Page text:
DeWolf said that installation of forcemain to the plant has ended and will resume as soon as the weather permits in the spring.
It looks like case closed for the two Maple Lake businesses burgled within 24 hours of each other in late November.
The Wright County Sheriff's Department has requested that Felony Third Degree Burglary charges be filed against two 19-year-old Maple Lake men, Cody Niland and Justin Wolney, for the burglaries at the Video Closet and Bonnie's Maple Lake Cafe.
It was just a year ago, in December of 2006, that Maple Lake businesses were dealing with another string of burglaries. Maple Lake Floral, The Olde Town Creamery, The Costume Shoppe, Maple Lake Antiques and the Maple Lake Bakery all reported break-ins and thefts of cash. These crimes were resolved when the juveniles involved were apprehended during a break-in at Maple Lake High School.
From the start of these most recent crimes against Maple Lake businesses, similar modes of entry and other circumstances led the Sheriff's Office to suspect the crimes were related.
A 28-year career in the Maple Lake School District Office is about to come to a close.
School staff members gathered last week to honor Ellie Tuffs at a retirement party that also drew three past and present school superintendents with terms that span nearly 50 years of school leadership.
And though those superintendents led the school district, they couldn't run the district without the help of Ellie Tuffs.
Tuffs was hired as the district's payroll clerk in August of 1979, on the same day as her interview with Superintendent Roger Riesgraf and Business Manager Bette Cantin. But, Tuffs almost didn't take the position because she had to make sure that it was okay with her son, Tim, who would be starting 7th grade at MLHS, and daughter, Tammy, a third grader in the elementary.
Tuffs started her career at the Wright County Court house, and then entered the Rockford Public Schools system before landing a job in Maple Lake.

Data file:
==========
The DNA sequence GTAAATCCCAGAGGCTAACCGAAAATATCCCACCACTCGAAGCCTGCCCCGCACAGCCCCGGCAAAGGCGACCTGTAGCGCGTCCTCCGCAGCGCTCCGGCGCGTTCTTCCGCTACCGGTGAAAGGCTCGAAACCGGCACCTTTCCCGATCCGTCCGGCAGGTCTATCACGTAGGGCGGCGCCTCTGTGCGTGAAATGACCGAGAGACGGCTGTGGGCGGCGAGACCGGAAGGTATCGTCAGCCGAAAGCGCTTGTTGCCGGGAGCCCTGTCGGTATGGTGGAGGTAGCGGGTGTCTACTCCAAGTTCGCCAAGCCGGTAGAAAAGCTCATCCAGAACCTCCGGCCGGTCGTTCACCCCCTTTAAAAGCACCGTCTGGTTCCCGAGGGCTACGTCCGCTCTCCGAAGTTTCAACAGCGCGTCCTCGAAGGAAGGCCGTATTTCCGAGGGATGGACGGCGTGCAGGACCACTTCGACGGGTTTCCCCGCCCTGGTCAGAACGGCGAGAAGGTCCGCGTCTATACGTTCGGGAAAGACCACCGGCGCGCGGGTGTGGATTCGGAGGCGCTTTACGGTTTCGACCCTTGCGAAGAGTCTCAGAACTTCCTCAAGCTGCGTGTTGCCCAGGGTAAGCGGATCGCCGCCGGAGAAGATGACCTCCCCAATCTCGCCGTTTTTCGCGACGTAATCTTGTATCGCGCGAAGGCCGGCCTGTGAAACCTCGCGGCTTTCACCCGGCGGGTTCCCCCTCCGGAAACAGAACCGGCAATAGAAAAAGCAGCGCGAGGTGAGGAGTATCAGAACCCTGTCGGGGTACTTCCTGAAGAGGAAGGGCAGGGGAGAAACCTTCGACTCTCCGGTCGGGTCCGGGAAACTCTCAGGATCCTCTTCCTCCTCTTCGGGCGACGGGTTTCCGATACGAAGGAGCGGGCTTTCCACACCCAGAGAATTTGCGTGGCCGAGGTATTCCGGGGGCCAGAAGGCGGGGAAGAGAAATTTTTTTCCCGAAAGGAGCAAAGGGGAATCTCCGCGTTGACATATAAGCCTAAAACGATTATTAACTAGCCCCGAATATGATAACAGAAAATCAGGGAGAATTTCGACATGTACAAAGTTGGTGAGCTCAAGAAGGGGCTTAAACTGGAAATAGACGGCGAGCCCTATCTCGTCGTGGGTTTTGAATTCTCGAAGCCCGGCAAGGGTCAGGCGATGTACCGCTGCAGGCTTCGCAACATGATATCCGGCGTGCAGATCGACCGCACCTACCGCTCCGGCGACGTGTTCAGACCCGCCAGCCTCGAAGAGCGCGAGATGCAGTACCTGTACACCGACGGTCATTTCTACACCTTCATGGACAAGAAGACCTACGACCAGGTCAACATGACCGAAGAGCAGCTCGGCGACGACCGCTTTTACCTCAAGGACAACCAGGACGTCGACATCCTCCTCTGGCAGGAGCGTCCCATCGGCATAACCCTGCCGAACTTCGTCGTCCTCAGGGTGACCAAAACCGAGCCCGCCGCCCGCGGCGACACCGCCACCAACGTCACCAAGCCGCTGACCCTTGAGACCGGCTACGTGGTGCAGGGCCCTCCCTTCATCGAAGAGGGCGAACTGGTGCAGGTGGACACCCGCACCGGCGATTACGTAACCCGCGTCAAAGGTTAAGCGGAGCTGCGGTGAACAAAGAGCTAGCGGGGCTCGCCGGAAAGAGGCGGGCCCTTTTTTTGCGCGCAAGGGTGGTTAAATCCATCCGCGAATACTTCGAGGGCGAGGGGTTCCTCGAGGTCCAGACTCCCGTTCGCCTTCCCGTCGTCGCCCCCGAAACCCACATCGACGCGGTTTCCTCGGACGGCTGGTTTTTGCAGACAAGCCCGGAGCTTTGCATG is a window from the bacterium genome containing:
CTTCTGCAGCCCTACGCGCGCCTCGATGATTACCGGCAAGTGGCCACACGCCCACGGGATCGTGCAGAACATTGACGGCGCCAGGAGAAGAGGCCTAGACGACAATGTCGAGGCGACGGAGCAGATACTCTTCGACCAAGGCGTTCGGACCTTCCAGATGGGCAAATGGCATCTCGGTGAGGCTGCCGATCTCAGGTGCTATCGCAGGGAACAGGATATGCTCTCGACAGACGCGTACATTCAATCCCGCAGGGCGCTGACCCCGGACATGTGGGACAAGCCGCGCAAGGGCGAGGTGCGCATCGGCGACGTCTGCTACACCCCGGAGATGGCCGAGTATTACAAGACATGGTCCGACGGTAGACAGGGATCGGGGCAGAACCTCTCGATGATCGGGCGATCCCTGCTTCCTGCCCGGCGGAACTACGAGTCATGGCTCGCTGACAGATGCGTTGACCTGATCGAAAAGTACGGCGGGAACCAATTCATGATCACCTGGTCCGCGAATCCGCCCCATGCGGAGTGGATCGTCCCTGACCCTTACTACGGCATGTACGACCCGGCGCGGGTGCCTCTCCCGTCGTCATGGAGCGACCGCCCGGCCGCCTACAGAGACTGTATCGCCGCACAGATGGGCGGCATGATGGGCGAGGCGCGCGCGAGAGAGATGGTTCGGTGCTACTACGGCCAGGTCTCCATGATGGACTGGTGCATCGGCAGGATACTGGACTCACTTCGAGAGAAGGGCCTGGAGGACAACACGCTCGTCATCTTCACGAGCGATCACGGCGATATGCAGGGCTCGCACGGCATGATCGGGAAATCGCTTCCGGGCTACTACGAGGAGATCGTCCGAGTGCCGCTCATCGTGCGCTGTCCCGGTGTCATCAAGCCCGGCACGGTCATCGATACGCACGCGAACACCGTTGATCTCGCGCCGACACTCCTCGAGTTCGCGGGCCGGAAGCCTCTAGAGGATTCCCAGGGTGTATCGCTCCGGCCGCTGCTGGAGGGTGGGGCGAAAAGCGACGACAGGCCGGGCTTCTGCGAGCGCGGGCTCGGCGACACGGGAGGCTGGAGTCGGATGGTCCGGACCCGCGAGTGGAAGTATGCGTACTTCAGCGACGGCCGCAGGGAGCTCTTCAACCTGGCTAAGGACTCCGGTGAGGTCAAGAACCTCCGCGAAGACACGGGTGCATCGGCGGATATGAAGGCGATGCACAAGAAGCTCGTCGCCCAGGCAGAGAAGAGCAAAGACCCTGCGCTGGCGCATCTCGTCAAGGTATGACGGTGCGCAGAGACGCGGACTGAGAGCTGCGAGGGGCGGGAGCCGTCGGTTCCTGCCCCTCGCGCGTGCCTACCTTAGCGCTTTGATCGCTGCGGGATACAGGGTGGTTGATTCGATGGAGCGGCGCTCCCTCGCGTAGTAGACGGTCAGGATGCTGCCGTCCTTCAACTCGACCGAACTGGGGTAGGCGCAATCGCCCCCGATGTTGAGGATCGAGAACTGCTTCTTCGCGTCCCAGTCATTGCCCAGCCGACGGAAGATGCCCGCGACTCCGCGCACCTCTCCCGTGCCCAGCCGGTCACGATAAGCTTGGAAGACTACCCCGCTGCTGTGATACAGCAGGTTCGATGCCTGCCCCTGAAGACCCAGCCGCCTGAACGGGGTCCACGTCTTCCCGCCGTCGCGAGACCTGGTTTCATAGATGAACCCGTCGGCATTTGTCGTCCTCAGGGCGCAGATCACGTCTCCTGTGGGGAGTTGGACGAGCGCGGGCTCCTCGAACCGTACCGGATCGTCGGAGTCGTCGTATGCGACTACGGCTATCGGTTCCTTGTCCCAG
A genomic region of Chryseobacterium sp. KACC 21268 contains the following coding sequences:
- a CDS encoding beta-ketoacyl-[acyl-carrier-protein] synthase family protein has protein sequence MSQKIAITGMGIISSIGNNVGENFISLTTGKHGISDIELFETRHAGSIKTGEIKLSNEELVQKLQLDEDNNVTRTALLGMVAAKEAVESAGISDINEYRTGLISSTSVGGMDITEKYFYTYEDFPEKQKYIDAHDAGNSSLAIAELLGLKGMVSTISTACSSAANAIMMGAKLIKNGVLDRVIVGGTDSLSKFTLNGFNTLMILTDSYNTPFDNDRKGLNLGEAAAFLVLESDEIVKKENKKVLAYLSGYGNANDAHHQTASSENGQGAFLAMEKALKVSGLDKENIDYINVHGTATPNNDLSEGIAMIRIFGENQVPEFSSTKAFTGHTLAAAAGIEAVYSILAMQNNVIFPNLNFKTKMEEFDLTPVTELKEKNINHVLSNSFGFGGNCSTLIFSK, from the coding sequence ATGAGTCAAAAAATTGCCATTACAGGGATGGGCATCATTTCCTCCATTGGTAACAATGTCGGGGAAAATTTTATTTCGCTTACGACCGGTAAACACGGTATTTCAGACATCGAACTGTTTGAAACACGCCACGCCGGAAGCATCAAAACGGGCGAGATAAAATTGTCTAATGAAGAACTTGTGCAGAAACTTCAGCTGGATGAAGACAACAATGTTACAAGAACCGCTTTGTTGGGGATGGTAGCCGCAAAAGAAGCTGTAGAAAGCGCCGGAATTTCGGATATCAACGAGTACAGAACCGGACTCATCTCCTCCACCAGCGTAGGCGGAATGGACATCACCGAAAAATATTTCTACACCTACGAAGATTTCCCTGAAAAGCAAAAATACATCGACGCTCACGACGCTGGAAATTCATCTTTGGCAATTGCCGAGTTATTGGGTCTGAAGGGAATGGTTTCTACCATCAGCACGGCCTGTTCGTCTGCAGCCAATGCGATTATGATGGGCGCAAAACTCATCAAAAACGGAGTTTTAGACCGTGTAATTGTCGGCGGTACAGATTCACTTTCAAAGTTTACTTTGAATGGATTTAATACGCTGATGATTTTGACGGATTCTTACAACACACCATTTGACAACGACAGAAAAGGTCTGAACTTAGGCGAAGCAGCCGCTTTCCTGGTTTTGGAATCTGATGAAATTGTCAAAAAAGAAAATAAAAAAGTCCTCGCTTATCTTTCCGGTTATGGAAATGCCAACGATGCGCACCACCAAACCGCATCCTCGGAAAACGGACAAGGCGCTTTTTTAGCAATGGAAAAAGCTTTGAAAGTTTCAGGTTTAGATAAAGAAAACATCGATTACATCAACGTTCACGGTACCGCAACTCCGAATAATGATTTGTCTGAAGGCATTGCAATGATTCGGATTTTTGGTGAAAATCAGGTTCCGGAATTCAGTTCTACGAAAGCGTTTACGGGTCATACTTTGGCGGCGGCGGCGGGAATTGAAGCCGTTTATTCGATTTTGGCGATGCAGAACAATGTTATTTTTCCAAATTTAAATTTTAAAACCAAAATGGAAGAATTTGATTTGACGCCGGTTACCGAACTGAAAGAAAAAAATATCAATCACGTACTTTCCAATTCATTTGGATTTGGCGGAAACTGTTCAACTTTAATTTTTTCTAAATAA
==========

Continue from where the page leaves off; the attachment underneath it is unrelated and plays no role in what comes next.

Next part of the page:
Judges for the annual Holiday in Lights contest sponsored by the Maple Lake Chamber of Commerce had no trouble picking the home of Todd and Elizabeth Borell at 69 Rose Avenue South as the best lighting display in Maple Lake.
The annual contest provided a prize of $100 to the Borells. Taking second and a prize of $75 was the home of Brad and Kristi Hennen at 310 Maple Avenue South and in third with a prize of $50 was the home of Rachel Gagnon at 1031 Aspen Circle.
Jen Kempenich, a 2005 graduate of Maple Lake High School, was first on the scene after a hit-and-run driver fatally injured a bicyclist in Minneapolis last week.
Edward Joseph Gorecki, 51, of Minneapolis, was riding his bike on the evening of Dec. 10 near the intersection of Quincy and Broadway streets in northeast Minneapolis when he was hit by a Jeep driven by Irene Amy Graves, 41. Graves did not stop after hitting Gorecki.
"I was in the far lane going in one direction and he (the bicyclist) was in the far lane coming at me," said Kempenich, who is a student at Normandale College. "There was this Jeep speeding up behind him with no lights on. I knew it was going to happen and there was nothing I could do, it was unstoppable."
After the Jeep struck the cyclist, Kempenich pulled over, hoping to aid the injured man.